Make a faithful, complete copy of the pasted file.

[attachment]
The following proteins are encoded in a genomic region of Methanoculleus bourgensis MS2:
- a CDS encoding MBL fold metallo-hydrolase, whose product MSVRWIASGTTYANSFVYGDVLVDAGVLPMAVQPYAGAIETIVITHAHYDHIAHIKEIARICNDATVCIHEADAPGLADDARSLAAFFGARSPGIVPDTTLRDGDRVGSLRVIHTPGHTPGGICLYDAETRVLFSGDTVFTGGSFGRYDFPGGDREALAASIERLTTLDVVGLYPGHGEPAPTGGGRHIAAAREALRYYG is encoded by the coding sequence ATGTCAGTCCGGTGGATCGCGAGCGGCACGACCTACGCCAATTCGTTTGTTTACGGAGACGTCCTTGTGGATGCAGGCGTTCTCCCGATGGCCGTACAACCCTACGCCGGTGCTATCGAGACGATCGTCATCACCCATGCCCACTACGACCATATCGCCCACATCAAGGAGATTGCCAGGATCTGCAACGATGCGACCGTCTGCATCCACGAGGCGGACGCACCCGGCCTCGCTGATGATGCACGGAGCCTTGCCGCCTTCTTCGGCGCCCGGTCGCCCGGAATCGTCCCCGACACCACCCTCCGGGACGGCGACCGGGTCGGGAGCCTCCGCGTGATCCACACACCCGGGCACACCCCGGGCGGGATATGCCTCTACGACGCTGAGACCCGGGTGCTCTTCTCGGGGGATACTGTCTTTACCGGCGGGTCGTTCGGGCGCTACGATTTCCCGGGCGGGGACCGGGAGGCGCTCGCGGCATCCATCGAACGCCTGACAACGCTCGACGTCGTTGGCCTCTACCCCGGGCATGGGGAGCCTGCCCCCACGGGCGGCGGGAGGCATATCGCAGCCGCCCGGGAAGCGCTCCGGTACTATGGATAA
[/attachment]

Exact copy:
The following proteins are encoded in a genomic region of Methanoculleus bourgensis MS2:
- a CDS encoding MBL fold metallo-hydrolase, whose product MSVRWIASGTTYANSFVYGDVLVDAGVLPMAVQPYAGAIETIVITHAHYDHIAHIKEIARICNDATVCIHEADAPGLADDARSLAAFFGARSPGIVPDTTLRDGDRVGSLRVIHTPGHTPGGICLYDAETRVLFSGDTVFTGGSFGRYDFPGGDREALAASIERLTTLDVVGLYPGHGEPAPTGGGRHIAAAREALRYYG is encoded by the coding sequence ATGTCAGTCCGGTGGATCGCGAGCGGCACGACCTACGCCAATTCGTTTGTTTACGGAGACGTCCTTGTGGATGCAGGCGTTCTCCCGATGGCCGTACAACCCTACGCCGGTGCTATCGAGACGATCGTCATCACCCATGCCCACTACGACCATATCGCCCACATCAAGGAGATTGCCAGGATCTGCAACGATGCGACCGTCTGCATCCACGAGGCGGACGCACCCGGCCTCGCTGATGATGCACGGAGCCTTGCCGCCTTCTTCGGCGCCCGGTCGCCCGGAATCGTCCCCGACACCACCCTCCGGGACGGCGACCGGGTCGGGAGCCTCCGCGTGATCCACACACCCGGGCACACCCCGGGCGGGATATGCCTCTACGACGCTGAGACCCGGGTGCTCTTCTCGGGGGATACTGTCTTTACCGGCGGGTCGTTCGGGCGCTACGATTTCCCGGGCGGGGACCGGGAGGCGCTCGCGGCATCCATCGAACGCCTGACAACGCTCGACGTCGTTGGCCTCTACCCCGGGCATGGGGAGCCTGCCCCCACGGGCGGCGGGAGGCATATCGCAGCCGCCCGGGAAGCGCTCCGGTACTATGGATAA